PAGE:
The strategies were grouped in 4 categories according to the method or methods adopted. Overall, we divided the approaches in “active learning”, which includes role-playing and simulations, and “passive learning”, which includes teacher mediated discussions, theory tests, and lectures or classes. It is important to declare that this classification was supported by learning theories largely based on neuroscience knowledge.

Neural network, memories’ formation and cognition theory are the pillars for propositions naming active learning all teaching techniques that involve the student in reflection and make them build knowledge by themselves, without passive absorption 28-30. This dichotomy was resolved by mixed strategies and a unique approach with an online forum, which we could not fit in active or passive learning. All of this is synthesized in Table 1, 2 and 3.

Active learning

“Active learning” includes techniques where students prioritize to build knowledge by themselves, which means there are few theoretical classes and much more practical exercises, like role-playing, discussions and cases. In this review, nine studies focused on this strategy, synthesized in Table 1. An intervention with plastic surgery residents 31 from the USA reported that two sessions with a standardized patient were enough to improve communication skills. Between these sessions, there was feedback.

A similar approach was used in the Netherlands 13, with eight Dutch schools and in four studies in the USA 32-35, with emergency, pediatric and oncology residents and students. In all these five, learning was based on simulation and feedback. In the one with emergency residents 32, there was the addition of a card where residents wrote what they had learned, and that card was sent to them one month later to remind them about the experience.

An educational intervention in 2009 36 used several types of active learning, with brainstorming, group discussions and simulations. This rich intervention was not enough to make students feel more confident, considering only 54% of them felt more capable of handling tasks, but the course was very well-rated. The last similar approach happened in the USA 37 and worked with internal medicine interns, who participated in group discussions, role-playing and exercises. Questionnaires evaluated the experience and interns said the experience was helpful and the Spikes protocol was a good mnemonic. In Vail and collaborators 38, an approach described a simulation with several medical specialties and the result was not related to that. All these strategies were classified as “active learning” because they involved little or no passive instructions and teacher mediated discussions.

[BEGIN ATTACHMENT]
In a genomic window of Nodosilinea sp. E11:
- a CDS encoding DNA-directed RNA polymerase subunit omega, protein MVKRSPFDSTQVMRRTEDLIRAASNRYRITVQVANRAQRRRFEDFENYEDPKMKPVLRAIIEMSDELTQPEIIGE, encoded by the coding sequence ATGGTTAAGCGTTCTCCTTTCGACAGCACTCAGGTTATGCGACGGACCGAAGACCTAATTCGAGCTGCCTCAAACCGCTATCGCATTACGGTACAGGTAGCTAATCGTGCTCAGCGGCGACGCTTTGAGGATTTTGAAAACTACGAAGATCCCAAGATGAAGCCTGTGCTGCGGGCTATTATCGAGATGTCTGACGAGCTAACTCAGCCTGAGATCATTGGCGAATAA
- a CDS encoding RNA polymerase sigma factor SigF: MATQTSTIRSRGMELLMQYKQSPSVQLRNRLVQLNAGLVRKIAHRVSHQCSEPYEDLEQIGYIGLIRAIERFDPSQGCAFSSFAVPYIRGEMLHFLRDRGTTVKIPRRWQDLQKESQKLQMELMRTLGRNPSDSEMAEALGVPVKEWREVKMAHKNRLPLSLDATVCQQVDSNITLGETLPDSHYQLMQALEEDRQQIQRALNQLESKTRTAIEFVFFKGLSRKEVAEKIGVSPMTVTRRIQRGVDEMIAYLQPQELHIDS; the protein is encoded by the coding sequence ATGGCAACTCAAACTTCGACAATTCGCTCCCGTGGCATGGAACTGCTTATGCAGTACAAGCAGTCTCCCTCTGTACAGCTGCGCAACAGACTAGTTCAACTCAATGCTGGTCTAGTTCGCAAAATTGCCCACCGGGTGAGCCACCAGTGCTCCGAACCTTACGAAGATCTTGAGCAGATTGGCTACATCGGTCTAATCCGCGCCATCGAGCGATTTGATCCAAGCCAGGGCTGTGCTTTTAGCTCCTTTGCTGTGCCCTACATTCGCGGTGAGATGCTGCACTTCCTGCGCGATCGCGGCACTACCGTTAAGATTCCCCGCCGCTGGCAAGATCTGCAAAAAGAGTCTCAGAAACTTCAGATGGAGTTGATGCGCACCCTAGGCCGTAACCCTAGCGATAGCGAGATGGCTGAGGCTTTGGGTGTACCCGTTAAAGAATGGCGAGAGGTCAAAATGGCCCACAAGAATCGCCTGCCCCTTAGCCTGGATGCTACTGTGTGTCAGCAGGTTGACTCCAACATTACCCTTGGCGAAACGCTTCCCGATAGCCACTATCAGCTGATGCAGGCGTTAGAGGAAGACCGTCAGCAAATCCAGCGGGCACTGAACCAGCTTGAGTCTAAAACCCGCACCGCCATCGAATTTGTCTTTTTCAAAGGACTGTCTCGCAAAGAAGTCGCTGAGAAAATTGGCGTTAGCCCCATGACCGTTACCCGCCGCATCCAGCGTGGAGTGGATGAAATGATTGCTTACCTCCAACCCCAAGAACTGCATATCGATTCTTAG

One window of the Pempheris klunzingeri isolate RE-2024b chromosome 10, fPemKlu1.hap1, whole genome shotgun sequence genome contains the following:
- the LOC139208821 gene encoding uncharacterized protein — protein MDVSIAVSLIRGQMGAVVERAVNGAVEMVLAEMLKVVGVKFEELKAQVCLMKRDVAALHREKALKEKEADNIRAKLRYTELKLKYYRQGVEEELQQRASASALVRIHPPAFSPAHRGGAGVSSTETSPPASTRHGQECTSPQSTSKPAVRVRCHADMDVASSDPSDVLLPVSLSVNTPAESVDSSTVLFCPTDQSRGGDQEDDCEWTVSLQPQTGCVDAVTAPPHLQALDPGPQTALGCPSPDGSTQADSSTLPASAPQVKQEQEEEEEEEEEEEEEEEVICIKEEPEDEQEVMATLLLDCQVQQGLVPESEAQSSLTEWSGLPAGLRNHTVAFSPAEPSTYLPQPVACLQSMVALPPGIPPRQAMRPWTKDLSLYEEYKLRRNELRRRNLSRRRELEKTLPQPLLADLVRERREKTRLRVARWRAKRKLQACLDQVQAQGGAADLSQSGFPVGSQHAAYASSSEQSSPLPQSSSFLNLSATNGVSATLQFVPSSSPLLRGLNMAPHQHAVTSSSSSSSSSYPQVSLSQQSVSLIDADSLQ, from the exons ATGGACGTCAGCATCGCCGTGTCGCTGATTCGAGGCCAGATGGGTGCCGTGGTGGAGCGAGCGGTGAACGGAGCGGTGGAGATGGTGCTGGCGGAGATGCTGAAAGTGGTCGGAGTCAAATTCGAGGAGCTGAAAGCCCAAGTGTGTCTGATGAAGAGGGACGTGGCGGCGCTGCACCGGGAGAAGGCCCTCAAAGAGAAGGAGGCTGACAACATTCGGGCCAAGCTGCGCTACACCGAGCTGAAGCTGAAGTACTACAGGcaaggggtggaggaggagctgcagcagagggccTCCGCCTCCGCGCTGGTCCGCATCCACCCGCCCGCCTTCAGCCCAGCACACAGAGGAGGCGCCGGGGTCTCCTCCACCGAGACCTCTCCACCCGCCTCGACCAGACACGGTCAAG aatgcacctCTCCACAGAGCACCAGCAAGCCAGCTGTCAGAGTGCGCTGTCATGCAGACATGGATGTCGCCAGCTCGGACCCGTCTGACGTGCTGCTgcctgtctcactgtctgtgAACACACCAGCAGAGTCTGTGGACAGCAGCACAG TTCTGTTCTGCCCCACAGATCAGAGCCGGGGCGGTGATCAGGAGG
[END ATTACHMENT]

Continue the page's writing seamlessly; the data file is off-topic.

Mixed approaches

“Mixed approaches” include techniques where both practical and theoretical exercises are valued. In this review, they contribute with most of approaches, totaling fourteen articles, synthetized in Table 2. The most recent is a Brazilian study evaluating a training conducted with perinatology residents 39. In this study, there was a first encounter with a simulated patient, followed by feedback that reported students’ performance. After that, residents were allocated into two groups: control and intervention.

The intervention group received sessions about Spikes communication protocol. These sessions happened in groups, pairs or individually and the residents could identify what could be improved in their behavior from the first encounter. After this training, all residents had a second conversation with a standardized patient. Results showed that the second encounter was more successful than the first, meaning experience has a positive impact in BBN. There was no significant difference between the control and intervention groups, but this result may be limited by the small sample size (n=61). The initiative was well-rated by residents and classified as effective learning.

In a recent study from 2017 40, anesthesiology residents were evaluated by immersive situations in simulations and had a following teaching intervention with simulated patients (SP) to contrast their performances in BBN. They rated themselves as more capable after the training. In a program with nephrology fellows 41, there was theoretical training and a simulation, with evaluation pre and post-workshop, which showed fellows felt well prepared because of the experience.

An intervention with more theoretical hours was made in German 42 and taught medical students about communication and physician-patient relationships, using videos, clinical cases, role-playing and exam preparation. This approach used different strategies and had 267 participants. Results showed students value communication teaching and feel more confident after training.

Other mixed strategies 21,22,42-47 including brief lectures, discussions and simulations were described as important and effective, resulting in more confidence and proficiency in breaking bad news. In Abel and collaborators 43, there is a point emphasizing that the multi-professional group proved to be positive to palliative care and education. Sombra Neto and collaborators 45, results were not only favorable for teaching communication, but showed students had excellent scores after the training. In Skye and collaborators 48, a strategy very similar to active learning was complemented with home exercises and questionnaires, and also had a positive result, with a 94% intervention approval.